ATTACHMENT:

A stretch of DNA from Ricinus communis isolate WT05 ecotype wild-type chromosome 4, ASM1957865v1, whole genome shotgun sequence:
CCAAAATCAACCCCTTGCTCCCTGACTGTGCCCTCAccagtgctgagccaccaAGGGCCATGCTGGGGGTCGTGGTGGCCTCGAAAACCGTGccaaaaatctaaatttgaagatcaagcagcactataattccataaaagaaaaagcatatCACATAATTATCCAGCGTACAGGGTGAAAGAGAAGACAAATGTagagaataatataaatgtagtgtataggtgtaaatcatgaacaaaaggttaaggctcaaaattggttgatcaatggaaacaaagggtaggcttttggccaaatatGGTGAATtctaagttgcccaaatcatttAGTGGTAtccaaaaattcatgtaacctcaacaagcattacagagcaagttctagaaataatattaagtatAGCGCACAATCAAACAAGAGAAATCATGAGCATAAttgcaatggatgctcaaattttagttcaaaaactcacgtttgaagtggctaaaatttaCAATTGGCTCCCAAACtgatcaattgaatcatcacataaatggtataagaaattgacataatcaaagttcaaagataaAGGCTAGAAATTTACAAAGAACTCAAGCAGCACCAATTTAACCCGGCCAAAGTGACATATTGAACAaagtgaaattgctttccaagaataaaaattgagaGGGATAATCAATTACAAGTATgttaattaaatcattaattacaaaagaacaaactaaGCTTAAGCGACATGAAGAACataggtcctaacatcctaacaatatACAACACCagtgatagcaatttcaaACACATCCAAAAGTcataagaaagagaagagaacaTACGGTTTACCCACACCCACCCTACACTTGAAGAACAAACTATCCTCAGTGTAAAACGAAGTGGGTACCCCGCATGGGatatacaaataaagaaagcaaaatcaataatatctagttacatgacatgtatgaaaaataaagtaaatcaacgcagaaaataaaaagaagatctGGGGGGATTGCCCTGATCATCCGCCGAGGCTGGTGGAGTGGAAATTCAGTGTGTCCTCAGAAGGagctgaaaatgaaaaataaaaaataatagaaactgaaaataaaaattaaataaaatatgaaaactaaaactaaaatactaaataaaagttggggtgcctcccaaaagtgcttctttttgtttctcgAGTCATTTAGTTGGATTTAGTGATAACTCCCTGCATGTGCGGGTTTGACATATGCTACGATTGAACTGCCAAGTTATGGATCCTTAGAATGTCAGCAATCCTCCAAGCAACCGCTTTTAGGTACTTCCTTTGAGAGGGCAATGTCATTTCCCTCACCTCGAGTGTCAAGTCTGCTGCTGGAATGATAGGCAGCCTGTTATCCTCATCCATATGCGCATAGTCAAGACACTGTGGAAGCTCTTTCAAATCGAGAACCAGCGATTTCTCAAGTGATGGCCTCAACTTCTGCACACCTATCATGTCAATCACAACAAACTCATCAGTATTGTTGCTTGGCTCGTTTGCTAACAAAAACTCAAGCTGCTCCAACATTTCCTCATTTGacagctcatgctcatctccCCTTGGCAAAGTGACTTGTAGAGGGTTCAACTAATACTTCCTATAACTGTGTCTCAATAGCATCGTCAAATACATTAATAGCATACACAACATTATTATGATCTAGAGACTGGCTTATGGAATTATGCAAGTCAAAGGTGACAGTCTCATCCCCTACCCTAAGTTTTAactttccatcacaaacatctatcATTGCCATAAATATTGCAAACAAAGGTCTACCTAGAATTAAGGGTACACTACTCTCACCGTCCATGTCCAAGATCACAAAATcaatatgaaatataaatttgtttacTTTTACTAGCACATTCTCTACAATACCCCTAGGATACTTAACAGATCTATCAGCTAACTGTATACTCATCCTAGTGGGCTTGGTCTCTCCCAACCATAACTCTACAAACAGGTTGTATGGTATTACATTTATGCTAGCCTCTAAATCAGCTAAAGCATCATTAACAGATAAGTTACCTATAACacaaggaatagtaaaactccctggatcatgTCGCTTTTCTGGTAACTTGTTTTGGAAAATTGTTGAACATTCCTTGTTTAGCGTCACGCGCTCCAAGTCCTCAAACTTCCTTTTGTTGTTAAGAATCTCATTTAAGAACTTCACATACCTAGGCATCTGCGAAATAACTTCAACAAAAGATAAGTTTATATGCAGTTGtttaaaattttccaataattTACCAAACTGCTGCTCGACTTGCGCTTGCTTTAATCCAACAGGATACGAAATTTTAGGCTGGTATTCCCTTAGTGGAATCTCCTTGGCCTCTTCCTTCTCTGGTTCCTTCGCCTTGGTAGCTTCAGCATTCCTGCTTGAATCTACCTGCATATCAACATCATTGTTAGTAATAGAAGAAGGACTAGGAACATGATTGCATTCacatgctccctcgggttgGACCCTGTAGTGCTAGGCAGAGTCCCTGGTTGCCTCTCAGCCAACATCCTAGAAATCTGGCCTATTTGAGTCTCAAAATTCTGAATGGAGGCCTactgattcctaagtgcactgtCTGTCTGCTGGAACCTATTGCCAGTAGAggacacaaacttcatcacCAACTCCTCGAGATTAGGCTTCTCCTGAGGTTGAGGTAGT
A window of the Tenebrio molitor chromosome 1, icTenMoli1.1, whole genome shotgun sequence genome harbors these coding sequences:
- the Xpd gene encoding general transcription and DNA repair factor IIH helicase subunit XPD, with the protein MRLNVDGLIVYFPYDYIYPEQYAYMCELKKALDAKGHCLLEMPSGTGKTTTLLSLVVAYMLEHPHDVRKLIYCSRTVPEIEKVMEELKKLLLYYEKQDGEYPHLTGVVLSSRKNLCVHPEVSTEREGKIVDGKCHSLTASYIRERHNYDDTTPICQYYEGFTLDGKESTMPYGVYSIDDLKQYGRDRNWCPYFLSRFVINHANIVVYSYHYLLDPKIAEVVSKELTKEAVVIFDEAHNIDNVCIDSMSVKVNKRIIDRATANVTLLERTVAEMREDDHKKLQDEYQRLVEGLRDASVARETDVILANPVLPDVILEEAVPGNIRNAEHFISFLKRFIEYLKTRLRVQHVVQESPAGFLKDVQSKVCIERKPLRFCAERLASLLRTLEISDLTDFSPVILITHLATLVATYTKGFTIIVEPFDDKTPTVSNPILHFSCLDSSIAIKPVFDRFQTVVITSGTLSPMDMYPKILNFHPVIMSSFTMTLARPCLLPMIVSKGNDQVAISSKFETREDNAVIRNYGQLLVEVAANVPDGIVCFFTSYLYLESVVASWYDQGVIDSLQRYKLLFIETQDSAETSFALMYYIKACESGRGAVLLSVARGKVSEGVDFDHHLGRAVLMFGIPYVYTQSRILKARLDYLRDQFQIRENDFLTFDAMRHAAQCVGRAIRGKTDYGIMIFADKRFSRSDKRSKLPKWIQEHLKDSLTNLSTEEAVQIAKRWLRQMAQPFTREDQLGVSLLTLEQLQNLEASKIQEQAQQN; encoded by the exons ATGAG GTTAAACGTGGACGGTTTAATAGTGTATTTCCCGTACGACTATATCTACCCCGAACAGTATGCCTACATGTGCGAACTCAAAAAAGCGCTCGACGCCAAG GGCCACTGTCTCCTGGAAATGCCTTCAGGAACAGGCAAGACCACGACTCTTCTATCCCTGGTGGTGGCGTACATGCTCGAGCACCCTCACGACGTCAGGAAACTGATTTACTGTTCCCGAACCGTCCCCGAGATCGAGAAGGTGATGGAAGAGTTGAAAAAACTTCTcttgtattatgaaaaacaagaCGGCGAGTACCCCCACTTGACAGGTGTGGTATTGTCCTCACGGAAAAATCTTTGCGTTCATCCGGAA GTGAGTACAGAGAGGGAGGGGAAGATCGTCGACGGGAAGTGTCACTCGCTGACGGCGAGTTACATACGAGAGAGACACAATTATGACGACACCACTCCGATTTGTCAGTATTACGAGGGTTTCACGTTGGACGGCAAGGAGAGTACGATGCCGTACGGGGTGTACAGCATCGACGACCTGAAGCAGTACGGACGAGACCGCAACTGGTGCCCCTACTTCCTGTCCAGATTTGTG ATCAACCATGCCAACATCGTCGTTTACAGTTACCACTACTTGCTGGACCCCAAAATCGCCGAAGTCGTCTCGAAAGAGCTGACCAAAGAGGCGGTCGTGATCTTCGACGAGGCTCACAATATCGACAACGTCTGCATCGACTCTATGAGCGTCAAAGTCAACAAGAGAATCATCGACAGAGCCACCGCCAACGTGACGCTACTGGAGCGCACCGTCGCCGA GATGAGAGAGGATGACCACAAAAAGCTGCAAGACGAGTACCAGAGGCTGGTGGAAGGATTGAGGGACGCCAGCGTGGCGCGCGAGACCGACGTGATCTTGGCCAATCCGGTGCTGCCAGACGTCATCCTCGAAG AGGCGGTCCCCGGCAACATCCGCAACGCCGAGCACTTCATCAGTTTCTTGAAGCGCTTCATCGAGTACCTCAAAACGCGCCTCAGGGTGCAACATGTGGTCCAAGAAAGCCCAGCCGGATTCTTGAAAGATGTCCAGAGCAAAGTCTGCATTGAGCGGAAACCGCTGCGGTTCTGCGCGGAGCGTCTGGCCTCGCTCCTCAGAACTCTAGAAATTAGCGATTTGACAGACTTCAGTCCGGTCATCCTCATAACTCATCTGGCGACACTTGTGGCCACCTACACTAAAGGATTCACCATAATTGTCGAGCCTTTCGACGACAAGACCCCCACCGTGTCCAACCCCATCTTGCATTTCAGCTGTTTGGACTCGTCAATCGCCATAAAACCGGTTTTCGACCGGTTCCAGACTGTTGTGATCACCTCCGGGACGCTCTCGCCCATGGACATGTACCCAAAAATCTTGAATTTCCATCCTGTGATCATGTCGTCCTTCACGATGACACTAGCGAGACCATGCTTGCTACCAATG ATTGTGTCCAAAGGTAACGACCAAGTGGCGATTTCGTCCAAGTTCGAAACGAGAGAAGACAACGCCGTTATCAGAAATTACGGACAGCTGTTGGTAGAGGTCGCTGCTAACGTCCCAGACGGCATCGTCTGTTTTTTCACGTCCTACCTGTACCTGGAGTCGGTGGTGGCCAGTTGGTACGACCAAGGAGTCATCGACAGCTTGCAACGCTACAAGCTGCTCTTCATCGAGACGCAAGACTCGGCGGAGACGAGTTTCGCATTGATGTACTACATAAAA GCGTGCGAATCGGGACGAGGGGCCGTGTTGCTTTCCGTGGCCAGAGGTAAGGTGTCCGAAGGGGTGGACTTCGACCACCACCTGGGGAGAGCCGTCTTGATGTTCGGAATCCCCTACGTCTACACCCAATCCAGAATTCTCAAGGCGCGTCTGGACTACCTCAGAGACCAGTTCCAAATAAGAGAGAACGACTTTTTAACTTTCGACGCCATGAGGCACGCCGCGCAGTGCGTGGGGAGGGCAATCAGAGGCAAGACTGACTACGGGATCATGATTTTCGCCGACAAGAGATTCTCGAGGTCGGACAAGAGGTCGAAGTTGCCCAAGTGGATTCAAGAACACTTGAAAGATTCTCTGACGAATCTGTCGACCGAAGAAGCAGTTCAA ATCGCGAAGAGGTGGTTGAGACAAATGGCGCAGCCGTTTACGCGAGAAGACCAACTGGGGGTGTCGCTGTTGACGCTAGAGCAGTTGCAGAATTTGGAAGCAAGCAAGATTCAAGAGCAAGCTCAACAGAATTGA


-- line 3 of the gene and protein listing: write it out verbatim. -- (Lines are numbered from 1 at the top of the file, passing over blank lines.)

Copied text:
A window of the Tenebrio molitor chromosome 1, icTenMoli1.1, whole genome shotgun sequence genome harbors these coding sequences: